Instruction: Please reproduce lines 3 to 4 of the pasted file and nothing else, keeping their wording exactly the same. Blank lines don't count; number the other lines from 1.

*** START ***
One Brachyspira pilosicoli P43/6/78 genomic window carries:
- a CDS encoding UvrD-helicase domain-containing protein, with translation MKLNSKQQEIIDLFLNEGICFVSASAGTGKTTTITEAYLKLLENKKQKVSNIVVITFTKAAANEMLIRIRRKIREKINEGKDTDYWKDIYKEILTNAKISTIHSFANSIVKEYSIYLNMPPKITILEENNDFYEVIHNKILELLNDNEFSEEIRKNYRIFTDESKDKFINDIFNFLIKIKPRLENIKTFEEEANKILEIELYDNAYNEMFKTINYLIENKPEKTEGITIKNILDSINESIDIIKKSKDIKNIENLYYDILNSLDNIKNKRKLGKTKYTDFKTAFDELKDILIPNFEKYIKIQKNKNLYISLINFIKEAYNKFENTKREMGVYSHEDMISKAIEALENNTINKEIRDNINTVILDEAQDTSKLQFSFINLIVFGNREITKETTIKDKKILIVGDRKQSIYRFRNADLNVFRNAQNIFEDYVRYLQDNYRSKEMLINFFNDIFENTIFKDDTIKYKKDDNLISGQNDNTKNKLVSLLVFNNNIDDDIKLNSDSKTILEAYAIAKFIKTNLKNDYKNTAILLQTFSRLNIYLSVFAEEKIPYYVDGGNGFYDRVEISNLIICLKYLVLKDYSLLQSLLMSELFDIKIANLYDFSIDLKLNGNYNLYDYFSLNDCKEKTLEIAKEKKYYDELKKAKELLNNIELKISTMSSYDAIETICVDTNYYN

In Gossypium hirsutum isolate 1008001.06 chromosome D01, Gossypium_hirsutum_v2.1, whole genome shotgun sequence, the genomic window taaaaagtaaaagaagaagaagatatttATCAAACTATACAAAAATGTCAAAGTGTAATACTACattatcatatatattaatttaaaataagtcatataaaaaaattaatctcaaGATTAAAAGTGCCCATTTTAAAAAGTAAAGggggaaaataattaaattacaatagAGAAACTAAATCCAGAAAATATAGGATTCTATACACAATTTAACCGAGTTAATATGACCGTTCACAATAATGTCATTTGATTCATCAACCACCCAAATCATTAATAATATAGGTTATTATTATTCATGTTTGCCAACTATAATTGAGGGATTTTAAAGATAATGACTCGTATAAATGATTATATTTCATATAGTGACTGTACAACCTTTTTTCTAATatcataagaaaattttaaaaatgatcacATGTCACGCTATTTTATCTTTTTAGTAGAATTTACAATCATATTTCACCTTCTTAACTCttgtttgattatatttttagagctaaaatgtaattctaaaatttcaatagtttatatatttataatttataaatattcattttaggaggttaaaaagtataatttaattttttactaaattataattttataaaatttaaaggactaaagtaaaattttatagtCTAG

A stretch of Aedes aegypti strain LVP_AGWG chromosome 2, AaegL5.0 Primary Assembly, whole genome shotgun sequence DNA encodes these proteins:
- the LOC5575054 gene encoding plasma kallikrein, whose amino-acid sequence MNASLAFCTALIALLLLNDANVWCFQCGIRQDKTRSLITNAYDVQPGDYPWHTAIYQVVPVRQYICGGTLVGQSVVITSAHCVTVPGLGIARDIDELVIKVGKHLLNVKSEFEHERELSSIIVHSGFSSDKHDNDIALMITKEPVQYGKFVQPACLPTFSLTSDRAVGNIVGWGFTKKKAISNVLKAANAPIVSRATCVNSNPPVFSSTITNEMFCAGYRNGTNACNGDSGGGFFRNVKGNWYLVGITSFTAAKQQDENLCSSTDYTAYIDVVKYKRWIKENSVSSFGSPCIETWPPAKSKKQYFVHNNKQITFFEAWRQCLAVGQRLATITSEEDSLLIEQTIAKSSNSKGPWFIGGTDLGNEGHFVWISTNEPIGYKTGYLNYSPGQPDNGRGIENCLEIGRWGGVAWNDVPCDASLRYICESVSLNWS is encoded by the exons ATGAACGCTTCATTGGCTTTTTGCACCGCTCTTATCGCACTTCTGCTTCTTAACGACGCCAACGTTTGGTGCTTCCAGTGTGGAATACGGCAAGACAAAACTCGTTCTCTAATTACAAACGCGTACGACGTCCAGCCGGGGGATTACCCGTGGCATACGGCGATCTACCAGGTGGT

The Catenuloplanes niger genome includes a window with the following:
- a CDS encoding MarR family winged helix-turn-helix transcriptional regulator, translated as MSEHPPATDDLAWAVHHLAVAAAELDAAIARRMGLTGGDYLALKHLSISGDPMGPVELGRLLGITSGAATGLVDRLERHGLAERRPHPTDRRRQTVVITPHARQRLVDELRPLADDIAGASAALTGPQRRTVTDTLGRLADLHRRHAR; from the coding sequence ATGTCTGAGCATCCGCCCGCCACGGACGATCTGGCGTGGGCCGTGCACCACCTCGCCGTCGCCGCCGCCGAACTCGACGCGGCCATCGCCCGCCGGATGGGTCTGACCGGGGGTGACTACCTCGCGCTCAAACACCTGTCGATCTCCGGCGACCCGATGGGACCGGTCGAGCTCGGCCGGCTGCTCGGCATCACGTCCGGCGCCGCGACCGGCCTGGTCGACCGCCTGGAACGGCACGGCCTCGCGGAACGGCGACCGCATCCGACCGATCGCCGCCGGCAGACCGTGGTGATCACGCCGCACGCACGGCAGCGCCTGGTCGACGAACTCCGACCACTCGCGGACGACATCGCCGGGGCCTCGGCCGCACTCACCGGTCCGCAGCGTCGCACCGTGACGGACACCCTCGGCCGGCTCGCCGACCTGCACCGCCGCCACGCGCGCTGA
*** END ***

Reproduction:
In Gossypium hirsutum isolate 1008001.06 chromosome D01, Gossypium_hirsutum_v2.1, whole genome shotgun sequence, the genomic window taaaaagtaaaagaagaagaagatatttATCAAACTATACAAAAATGTCAAAGTGTAATACTACattatcatatatattaatttaaaataagtcatataaaaaaattaatctcaaGATTAAAAGTGCCCATTTTAAAAAGTAAAGggggaaaataattaaattacaatagAGAAACTAAATCCAGAAAATATAGGATTCTATACACAATTTAACCGAGTTAATATGACCGTTCACAATAATGTCATTTGATTCATCAACCACCCAAATCATTAATAATATAGGTTATTATTATTCATGTTTGCCAACTATAATTGAGGGATTTTAAAGATAATGACTCGTATAAATGATTATATTTCATATAGTGACTGTACAACCTTTTTTCTAATatcataagaaaattttaaaaatgatcacATGTCACGCTATTTTATCTTTTTAGTAGAATTTACAATCATATTTCACCTTCTTAACTCttgtttgattatatttttagagctaaaatgtaattctaaaatttcaatagtttatatatttataatttataaatattcattttaggaggttaaaaagtataatttaattttttactaaattataattttataaaatttaaaggactaaagtaaaattttatagtCTAG

A stretch of Aedes aegypti strain LVP_AGWG chromosome 2, AaegL5.0 Primary Assembly, whole genome shotgun sequence DNA encodes these proteins: